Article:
Reducing your PowerPoint addiction

Gripes with PowerPoint are well documented. You probably know them all, so no point going over old ground. But I have one fresh, big gripe: PowerPoint destroys your natural style of presenting.

As you stand up and read off the slides, it can result in stifling your mental agility (y0ur ability to think on your feet).

You concentrate on reading out each word, rather than discussing your argument, ideas or findings. You turn your shoulders, and sometimes whole body, to pray at the PowerPoint altar.

All of this type of behaviour is far removed from the natural ‘you’ – which means the audience remains far from convinced.

Take the Anti PowerPoint Challenge
This should apply to everyone – not just PowerPoint junkies. Try conducting your next 3 presentations without PowerPoint.

“Ridiculous!” I hear you splutter! “Everyone in my industry presents on PowerPoint. It would look wrong to be without it.  Also, how would I show numbers and graphs?”

Those claims are easily countered. For starters, it’s a great point of difference to do what everyone else ISN’T doing. The variation will be a breath of presentation oxygen. As a result audiences will start to buy into you more readily.

Reducing your PowerPoint addiction may also force you to think of new ways of explaining things. It will increase your mental agility when under the pressure of presenting. You’re more likely to treat it as a two-way conversation than a formal presentation. If there is some supporting visual evidence such as a graph, put it in a handout for afterwards, or a well presented board (your local printer can do a display board for £5 and only a few hours’ notice).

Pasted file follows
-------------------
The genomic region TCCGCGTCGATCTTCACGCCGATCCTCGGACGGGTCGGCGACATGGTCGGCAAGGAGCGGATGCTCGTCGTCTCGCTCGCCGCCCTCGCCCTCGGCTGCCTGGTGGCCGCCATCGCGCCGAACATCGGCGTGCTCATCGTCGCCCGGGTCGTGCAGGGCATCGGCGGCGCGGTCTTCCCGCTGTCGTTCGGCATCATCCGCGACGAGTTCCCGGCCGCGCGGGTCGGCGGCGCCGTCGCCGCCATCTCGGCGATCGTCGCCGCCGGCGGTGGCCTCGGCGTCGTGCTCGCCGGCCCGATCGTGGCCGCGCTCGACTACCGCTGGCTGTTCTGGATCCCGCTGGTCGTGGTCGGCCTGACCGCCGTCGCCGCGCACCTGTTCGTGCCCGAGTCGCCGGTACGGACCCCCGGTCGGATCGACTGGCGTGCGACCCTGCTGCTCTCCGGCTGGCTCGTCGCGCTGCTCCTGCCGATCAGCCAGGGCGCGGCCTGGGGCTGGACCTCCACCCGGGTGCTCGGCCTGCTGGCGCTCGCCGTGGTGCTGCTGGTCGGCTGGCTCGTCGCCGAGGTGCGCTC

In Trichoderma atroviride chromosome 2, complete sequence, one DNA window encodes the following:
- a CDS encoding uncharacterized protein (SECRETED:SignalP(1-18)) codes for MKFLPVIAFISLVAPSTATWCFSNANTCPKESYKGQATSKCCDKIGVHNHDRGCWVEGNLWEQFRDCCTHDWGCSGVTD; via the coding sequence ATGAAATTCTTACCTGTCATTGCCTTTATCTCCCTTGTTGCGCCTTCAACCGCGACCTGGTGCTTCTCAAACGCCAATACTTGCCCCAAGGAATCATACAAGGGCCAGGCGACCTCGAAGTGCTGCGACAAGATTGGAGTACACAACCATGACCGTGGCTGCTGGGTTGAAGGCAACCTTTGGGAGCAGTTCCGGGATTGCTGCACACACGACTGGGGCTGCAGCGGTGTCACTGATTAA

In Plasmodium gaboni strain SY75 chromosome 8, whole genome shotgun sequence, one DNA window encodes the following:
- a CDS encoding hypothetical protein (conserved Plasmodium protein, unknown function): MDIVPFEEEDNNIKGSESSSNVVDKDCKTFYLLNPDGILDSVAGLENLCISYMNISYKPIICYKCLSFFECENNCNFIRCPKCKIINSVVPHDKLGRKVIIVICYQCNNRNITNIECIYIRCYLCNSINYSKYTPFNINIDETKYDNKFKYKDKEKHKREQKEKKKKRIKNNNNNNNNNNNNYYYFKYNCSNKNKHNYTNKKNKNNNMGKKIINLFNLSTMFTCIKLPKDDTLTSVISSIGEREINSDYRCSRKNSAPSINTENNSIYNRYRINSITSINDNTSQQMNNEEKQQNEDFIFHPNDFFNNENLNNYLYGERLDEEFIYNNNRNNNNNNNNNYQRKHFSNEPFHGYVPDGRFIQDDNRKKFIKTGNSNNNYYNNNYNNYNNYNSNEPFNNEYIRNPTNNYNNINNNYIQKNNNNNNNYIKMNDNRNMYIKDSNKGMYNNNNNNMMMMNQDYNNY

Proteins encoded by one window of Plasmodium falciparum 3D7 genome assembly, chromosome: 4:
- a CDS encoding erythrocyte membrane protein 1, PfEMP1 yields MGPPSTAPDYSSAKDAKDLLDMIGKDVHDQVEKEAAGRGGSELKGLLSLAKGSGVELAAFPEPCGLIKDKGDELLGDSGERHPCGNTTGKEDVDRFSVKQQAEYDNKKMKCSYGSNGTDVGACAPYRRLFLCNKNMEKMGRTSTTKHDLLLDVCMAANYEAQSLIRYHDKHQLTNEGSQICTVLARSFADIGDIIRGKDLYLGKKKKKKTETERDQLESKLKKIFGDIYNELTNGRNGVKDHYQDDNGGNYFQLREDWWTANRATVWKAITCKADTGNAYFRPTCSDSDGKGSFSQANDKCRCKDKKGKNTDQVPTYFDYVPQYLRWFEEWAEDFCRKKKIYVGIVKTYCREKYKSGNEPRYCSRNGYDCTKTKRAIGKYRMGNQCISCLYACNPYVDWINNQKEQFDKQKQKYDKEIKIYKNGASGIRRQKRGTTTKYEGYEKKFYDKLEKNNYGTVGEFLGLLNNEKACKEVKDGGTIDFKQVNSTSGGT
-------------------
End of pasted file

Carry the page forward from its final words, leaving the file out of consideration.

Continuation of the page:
I guarantee you that your audience will appreciate the variation.

So is there a role for PowerPoint at all?
Yes, but only if you avoid using it as a “crutch”, or a script on the wall. It should be used selectively to add power to your message, when the spoken word alone isn’t enough.

Recently a media researcher from Brilliant Advertising in Leeds presented a graphic that showed the geographic concentration of visitors with less than two hours drive-time. This was something very hard to explain in words, and the picture painted at least a thousand of them. It was a very striking graphic that in an instant proved a very relevant statistic. Similarly you can use PowerPoint to show video footage – say an endorsement from a customer, or to build or layer some data to show growth. Great ways to enhance a message.

Remember that people are there to listen to you. They want to hear your ideas, and see you bring the message to life with your own natural style – whatever that is. If you suspect that PowerPoint is limiting your abilities to do this, please take the challenge for your next few presentations.

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